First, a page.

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American Travel in Cuba and the Israeli Passport Stamp

Getting your passport stamped in both Israel and Cuba can present problems for you entering other countries. Here is a rundown of the potential issues you’ll face along with ways around the problem of getting into and around Israel and Cuba as a tourist.


There are a number of Arab nations that do not recognize the Israeli state, and will deny you entry if you have an Israeli passport stamp in your passport. These nations are Lebanon, Syria, Yemen, Iran, Libya, Kuwait and Sudan. The UAE, Saudi Arabia, Oman, and Qatar have in the past given trouble as well but have no hard fast rules about it, so these days it’s unlikely you’ll have trouble with an Israeli stamp there. But it’s good to be aware of the climate.

When you’re entering Israel by air, it’s possible (and even likely) that you can get through Israeli airports without getting an Israeli passport stamp. However, if you are traveling into or out of the country by land, it’s often illegal for border officials not to stamp passports.

Remember, these procedures and protocols are in a constant state of flux as political situations evolve and ebb (ie, countries reversing their longstanding policies with no special notification or reason). The easiest thing to do if you plan on touring the region would be simply to visit Israel last. That way you can feel comfortable if you happen to incur an Israeli passport stamp. And don’t forget, you will still be denied entry into one of the aforementioned countries as long as the stamp remains in your passport, even if your visit to Israel was on a trip long before.

Double check with embassies, consulates and/or visa services before you leave to make sure you have your ducks in a row.

Here are a few comments from past AirTreks customers that have more insight on the issue:

“The problem with going overland to Israel, if Israel doesn’t stamp your passport, the countries you enter from will stamp it. And the Middle Eastern countries on the banned list know these border crossings. So, for example, if you enter Israel from Taba, Egypt, you will have an exit stamp from Taba. And from Taba, there is nowhere to “enter” other than Israel. So although you have no entry stamp from Israel, you are still possibly (even likely) denied entry to a country like Syria that examines every page on your passport closely. Overland is possible, but it is NOT certain to work, even if you talk Israeli officials into not stamping.”  ~ Michael Hodson

“Anyone traveling through the region on business should check with their embassies. If they visit Israel and anti-Israeli states frequently they may find they qualify for a second (legal) passport for business purposes. This will depend on your nationality and what rules your own country has but I do know people who’ve done it.”  ~ Mosh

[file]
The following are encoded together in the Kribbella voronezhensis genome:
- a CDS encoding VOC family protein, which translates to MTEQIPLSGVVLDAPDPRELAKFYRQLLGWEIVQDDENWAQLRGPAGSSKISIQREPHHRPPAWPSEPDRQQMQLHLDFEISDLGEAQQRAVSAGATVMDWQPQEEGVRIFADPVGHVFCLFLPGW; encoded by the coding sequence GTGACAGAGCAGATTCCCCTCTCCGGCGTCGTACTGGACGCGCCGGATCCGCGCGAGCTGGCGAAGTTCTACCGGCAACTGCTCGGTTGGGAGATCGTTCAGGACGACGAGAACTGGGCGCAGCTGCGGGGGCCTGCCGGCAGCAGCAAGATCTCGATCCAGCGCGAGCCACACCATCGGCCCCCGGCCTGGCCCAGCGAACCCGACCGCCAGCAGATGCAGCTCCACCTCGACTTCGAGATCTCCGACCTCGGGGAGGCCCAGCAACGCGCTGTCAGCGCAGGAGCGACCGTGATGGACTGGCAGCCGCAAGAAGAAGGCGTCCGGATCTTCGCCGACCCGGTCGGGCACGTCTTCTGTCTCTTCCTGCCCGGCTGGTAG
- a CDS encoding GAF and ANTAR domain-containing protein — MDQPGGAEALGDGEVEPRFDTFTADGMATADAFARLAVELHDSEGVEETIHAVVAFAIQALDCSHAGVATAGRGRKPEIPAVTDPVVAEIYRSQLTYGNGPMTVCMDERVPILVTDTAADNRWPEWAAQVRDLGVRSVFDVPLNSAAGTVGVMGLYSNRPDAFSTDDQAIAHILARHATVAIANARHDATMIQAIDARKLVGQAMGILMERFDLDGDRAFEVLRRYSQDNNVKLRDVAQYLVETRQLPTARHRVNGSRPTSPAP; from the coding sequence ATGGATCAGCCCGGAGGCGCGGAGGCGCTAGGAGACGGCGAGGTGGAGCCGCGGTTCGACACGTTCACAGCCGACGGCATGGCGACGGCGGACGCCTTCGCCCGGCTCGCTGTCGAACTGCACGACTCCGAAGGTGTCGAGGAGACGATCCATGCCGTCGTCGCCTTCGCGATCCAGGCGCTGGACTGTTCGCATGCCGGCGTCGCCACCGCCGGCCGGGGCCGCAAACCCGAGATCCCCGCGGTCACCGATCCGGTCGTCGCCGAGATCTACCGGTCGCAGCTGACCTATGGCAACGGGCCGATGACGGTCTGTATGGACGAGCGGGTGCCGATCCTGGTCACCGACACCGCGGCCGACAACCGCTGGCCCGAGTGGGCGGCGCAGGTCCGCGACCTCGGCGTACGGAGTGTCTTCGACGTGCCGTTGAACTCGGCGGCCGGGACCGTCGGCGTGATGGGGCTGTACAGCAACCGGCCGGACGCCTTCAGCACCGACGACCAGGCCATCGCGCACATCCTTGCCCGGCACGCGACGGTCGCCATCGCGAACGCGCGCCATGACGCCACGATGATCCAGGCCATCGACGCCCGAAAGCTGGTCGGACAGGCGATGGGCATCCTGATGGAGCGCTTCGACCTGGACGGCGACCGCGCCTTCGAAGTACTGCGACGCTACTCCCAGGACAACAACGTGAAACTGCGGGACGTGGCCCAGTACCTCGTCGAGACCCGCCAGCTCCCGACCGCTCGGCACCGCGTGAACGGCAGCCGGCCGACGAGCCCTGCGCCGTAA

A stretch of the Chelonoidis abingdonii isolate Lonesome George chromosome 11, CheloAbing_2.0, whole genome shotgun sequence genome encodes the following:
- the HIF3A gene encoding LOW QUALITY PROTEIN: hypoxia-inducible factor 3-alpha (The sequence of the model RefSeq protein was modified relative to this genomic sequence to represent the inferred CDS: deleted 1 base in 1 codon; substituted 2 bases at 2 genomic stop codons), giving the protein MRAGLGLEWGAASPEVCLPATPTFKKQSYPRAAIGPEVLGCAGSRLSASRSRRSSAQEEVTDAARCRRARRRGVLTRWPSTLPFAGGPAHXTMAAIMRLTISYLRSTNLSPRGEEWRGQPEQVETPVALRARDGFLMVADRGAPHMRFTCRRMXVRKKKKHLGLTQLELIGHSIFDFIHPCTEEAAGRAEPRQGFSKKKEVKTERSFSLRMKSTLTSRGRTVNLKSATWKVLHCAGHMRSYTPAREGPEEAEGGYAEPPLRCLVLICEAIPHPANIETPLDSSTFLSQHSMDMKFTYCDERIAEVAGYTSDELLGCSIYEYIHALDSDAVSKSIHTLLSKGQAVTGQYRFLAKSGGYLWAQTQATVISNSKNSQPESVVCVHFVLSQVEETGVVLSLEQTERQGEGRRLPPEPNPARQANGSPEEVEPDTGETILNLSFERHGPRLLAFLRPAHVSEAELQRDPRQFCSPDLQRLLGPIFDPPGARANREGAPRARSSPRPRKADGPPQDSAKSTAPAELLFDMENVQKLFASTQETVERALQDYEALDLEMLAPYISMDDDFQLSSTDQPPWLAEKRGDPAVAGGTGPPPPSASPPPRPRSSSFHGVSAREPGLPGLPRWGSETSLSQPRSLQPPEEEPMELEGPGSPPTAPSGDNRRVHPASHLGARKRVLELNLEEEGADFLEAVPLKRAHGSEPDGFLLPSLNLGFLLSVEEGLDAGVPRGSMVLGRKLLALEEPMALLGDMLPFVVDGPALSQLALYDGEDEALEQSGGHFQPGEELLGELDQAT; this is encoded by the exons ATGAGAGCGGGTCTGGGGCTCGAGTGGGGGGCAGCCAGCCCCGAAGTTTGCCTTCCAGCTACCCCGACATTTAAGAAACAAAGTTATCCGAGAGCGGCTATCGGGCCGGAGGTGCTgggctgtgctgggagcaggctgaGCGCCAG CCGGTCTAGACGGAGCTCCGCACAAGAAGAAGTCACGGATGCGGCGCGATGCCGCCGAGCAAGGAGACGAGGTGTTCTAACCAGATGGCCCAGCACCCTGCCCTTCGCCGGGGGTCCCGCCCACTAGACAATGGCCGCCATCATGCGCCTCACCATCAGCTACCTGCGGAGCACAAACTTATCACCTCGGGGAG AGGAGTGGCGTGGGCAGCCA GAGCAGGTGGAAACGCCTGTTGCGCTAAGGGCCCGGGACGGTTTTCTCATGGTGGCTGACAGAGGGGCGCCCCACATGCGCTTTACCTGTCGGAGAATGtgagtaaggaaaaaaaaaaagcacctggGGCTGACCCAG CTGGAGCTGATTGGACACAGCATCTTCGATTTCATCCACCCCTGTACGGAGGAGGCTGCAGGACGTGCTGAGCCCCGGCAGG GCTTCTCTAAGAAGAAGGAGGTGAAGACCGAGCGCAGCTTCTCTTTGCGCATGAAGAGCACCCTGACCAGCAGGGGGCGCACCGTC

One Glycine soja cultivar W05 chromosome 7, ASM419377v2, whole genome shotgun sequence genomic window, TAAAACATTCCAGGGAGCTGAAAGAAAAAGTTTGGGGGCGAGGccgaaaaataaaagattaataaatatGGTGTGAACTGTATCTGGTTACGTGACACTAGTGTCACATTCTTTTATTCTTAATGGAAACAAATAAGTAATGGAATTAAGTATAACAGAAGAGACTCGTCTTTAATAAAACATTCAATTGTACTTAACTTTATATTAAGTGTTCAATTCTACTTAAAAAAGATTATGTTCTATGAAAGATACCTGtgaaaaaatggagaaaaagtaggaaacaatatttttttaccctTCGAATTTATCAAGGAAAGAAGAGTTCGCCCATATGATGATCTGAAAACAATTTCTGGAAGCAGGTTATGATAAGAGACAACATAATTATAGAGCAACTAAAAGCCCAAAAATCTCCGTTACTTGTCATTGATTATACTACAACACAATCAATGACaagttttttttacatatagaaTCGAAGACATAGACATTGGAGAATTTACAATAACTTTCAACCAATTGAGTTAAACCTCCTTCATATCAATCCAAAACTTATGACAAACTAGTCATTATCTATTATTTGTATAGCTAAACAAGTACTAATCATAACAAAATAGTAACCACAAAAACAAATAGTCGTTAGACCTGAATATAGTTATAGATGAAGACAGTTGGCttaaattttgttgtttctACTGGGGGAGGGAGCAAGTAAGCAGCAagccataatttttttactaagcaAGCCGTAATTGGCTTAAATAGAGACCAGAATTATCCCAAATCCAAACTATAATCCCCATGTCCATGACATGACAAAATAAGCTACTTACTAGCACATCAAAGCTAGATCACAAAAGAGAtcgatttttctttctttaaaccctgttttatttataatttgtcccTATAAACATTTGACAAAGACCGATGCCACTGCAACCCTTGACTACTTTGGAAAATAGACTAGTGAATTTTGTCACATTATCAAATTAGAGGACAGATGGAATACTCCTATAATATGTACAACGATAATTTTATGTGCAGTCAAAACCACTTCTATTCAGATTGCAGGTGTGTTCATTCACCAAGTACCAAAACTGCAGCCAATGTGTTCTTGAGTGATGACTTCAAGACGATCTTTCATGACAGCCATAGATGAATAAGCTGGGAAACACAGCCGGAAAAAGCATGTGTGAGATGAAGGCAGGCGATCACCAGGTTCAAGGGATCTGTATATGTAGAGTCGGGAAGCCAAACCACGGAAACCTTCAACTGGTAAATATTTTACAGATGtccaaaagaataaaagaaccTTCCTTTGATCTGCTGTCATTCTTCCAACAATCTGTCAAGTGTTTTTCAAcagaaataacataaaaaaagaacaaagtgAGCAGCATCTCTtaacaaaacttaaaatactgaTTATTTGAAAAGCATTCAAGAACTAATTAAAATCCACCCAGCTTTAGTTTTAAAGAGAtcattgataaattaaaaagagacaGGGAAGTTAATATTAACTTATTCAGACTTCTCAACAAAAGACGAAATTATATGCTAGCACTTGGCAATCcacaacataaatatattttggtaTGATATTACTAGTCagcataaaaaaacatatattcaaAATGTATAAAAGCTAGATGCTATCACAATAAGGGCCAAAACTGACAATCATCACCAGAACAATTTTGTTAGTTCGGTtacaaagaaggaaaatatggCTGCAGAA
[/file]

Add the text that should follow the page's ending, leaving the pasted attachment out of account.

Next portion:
“When I entered by land from Jordan two years ago I was actually asked by the official at the desk if I wanted a stamp or not. As my passport was almost full and heading for replacement I got one for souvenir purposes, but I think the alternative was an Israeli passport stamp on a piece of paper which was stapled into my passport.” ~ Anonymous


Due to the US embargo, it’s illegal for American travel in Cuba, for US travel agencies to sell tickets to Cuba or to even give advice on traveling there. As you might imagine, AirTreks strongly opposes the law and have done our best to promote freedom of travel, lobbying against this and similar laws and providing information to would-be travelers (of course within the limits of the law as the US government currently interprets it).  At AirTreks, we know that where there’s a will there’s a way and many US passport holders do visit Cuba every year by traveling through Mexico or Canada. If you’re not a US citizen, you may not even have realized there were issues getting to Cuba.

Even if you’re not a US passport holder, having a Cuban stamp in your passport can present problems entering the US. Make sure that you don’t have any Cuban markings in your passport or on your luggage, and don’t attempt to bring any detectable Cuban goods through the US. You also shouldn’t volunteer to US authorities that you have been to Cuba.

However, the US government has, in general, only sought legal sanctions against those who either (1) are caught with obviously Cuban goods (mainly cigars, rum, books and printed matter, and audio or video recordings) on re-entry to the USA and/or (2) call attention to themselves by publicly defying the law as an act of civil disobedience.

It is possible to avoid having Israeli or Cuban stamps in your passport by presenting a separate piece of paper for customs officials to stamp that’s not actually a part of your passport.

This isn’t always allowed, but if you make a point of asking clearly and politely each time you present your passport (before you hand it over to officials) it should work. We’ve had travelers tell us this the a way to avoid potential issues down the road if you’re planning to visit these countries. If you go this route, make sure that you keep the paper with the stamp with your passport at all times throughout your stay (in either Israel or Cuba), and to remove it as soon as you leave or before showing your passport to officials in any other country.

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